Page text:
A method for predicting in vivo kinase-substrate relationships, that augments intrinsic specificities of kinases with cellular context for kinases and phosphoproteins. Based on the latest human phosphoproteome from the Phospho.ELM and PhosphoSite databases, NetworKIN offers insight into phosphorylation-modulated interaction networks. Via the web interface users can query the database of precomputed kinase-substrate relations or obtain predictions on novel phosphoproteins.
Searches for motifs within proteins that are likely to be phosphorylated by specific protein kinases or bind to domains. Scansite is an application to predict short linear sequence motif sites. It uses position-specific scoring matrices (PSSMs) to predict interaction sites that are important in cellular signaling. This application can also be used to show all potential sites in a given protein or all proteins in a database that contains sites for one or more motifs.
A computational workflow that aims to help non-bioinformaticians perform biological meaningful analyses of global phospho-proteomics datasets easily and to guide the design of downstream experiments to uncover the mechanistic details of signal transduction in their system. SELPHI uses correlation analysis of phospho-sites to extract kinase/phosphatase and phospho-peptide associations, and highlights the potential flow of signaling in the system under study.
A strategy based on functional protein microarrays and bioinformatics to experimentally identify substrates for 289 unique kinases, resulting in 3656 high-quality kinase-substrate relationships (KSRs). The value of this data set is demonstrated through the discovery of a new role for PKA downstream of Btk (Bruton's tyrosine kinase) during B-cell receptor signaling.
A bioinformatical platform to characterize the structures of phosphorylation site-oriented PPI networks. From the quantitative phosphoproteome data on EGF-stimulated glioblastoma stem cells, our PTMapper-based network analysis unveiled p70S6K-related signaling as one of the most significantly regulated sub-networks, which was not observed in the conventional PPI network. As some previous studies demonstrated that p70S6K was correlated with survival and stemness maintenance of glioblastoma stem cells, the strategy based on phosphorylation site-oriented network analysis proved to be effective to unbiasedly extract crucial signaling pathways from the complex signaling networks.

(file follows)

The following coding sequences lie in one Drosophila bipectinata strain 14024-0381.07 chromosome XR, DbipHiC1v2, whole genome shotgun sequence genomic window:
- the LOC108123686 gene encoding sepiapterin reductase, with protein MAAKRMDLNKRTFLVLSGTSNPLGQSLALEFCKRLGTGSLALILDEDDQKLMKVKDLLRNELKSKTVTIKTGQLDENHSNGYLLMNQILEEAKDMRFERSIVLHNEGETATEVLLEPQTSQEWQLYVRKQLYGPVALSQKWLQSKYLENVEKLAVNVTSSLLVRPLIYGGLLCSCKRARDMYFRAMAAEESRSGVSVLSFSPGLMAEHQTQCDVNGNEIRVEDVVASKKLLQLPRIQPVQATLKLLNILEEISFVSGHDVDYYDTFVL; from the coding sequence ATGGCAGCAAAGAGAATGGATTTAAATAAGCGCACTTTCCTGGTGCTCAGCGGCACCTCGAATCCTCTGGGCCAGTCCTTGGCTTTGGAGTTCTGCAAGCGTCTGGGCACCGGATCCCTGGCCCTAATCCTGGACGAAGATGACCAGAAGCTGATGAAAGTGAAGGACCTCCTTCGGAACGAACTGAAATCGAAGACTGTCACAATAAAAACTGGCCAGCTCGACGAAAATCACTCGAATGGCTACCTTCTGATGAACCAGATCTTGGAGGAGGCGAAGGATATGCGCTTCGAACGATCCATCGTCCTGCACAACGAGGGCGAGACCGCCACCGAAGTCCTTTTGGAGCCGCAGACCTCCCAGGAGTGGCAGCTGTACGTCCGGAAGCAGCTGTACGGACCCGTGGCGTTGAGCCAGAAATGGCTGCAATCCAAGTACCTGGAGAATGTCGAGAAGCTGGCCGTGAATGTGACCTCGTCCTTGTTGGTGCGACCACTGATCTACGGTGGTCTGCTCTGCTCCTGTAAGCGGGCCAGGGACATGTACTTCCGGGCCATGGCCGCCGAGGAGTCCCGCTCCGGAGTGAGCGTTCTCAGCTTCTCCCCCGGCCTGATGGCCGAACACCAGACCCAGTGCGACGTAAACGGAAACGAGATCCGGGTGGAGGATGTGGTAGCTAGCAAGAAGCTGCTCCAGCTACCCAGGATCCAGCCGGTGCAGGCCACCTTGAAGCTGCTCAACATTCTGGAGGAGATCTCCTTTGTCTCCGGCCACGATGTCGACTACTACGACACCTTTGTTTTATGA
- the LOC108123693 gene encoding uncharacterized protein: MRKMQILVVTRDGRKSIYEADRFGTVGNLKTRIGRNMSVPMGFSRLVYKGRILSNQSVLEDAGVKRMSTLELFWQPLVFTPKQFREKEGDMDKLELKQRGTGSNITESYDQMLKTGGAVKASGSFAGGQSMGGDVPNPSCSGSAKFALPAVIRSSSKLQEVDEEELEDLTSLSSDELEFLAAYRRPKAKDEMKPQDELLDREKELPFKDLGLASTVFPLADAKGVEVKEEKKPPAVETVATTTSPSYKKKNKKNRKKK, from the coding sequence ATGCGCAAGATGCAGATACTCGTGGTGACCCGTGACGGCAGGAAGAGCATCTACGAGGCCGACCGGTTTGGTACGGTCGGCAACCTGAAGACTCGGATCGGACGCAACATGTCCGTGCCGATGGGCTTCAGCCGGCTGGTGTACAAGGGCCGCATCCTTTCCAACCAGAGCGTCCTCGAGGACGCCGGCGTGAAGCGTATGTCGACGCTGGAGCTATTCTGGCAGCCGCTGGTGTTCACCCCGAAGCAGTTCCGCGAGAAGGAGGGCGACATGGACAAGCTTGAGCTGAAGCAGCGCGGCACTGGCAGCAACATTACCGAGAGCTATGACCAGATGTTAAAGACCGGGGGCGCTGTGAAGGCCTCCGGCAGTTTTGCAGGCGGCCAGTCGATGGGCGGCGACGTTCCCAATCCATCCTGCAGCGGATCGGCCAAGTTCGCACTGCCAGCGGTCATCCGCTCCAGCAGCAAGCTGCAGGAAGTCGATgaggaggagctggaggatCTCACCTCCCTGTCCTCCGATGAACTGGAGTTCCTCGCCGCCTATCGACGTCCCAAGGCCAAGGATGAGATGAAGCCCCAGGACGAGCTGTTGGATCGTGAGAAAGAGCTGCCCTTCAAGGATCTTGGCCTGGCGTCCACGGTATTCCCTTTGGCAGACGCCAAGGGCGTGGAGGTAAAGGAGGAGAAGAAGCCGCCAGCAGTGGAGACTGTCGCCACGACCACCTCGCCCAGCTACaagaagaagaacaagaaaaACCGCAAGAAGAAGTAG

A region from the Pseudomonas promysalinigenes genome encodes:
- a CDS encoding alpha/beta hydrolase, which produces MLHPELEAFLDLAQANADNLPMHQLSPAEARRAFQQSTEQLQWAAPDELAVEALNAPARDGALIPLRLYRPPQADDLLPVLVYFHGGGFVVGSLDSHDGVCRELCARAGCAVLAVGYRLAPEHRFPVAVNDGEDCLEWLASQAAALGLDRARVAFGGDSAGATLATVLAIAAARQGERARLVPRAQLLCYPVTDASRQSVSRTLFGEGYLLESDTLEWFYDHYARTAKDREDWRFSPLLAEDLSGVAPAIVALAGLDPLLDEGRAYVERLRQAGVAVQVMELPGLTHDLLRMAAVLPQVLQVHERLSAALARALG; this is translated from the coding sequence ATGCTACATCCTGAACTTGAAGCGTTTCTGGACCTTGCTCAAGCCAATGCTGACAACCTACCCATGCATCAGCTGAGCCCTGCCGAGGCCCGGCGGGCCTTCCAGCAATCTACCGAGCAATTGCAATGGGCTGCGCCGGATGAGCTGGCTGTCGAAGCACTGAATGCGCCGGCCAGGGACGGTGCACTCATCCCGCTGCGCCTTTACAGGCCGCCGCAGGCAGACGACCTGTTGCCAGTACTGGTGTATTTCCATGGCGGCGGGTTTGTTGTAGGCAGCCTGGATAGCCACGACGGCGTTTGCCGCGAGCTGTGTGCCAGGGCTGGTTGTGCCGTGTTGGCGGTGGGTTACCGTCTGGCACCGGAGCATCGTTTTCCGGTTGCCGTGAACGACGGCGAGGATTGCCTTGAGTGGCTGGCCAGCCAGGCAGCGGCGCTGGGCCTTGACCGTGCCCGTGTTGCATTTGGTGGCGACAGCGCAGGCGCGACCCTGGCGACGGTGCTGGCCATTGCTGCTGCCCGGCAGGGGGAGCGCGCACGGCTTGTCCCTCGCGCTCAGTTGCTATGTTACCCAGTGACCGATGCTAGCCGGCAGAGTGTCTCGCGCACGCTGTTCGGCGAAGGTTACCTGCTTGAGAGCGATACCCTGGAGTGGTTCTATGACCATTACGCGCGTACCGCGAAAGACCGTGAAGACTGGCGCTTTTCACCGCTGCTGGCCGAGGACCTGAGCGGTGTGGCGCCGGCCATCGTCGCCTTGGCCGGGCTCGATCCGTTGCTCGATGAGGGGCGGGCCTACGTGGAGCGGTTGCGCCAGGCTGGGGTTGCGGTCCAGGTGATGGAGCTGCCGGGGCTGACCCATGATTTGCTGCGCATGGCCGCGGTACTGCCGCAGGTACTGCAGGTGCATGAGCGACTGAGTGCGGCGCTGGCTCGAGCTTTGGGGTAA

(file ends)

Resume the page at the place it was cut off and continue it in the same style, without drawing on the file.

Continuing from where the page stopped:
Predicts kinase-substrate relationships based on protein domains with the assumption that kinase-substrate interactions are accomplished with kinase-domain interactions. PhosD identifies the kinases that phosphorylate corresponding proteins by further considering protein-protein interactions. Some predictions were validated by signaling pathways in which they were involved, indicating the predictive power of PhosD. In addition, it was found that the number of known substrates will affect the prediction accuracy when predicting new substrates for a kinase and the domains in proteins targeted by multiple kinases are more conserved.
Retrieves kinase-substrate predictions from NetworKIN algorithm and contains various statistical modules for further analysis. PhosphoSiteAnalyzer is a bioinformatical tool for analyzing (quantitative) phosphoproteome datasets. It has a modular design where each module represents a statistical analysis method for extracting various biological features from the phosphoproteomic data set. It also is a computational tool created with the aim of facilitating complex kinase−substrate network analysis in a user-friendly and user-tailored way.
A protein kinase identification web server is presented for the identification of the protein kinases responsible for experimentally verified P-sites at high specificity, which incorporates the composition of monomer spectrum (CMS) encoding strategy and support vector machines (SVMs).
Allows users to pinpoint protein kinases based on multiple kernel learning (MKL). ksrMKL is a standalone software that uses both sequence and functional information, thanks to a combination of multiple kernels, to build a predictive model. The application can be used to investigate potential protein kinases for experimentally verified phosphorylation sites and assist in experimental verification.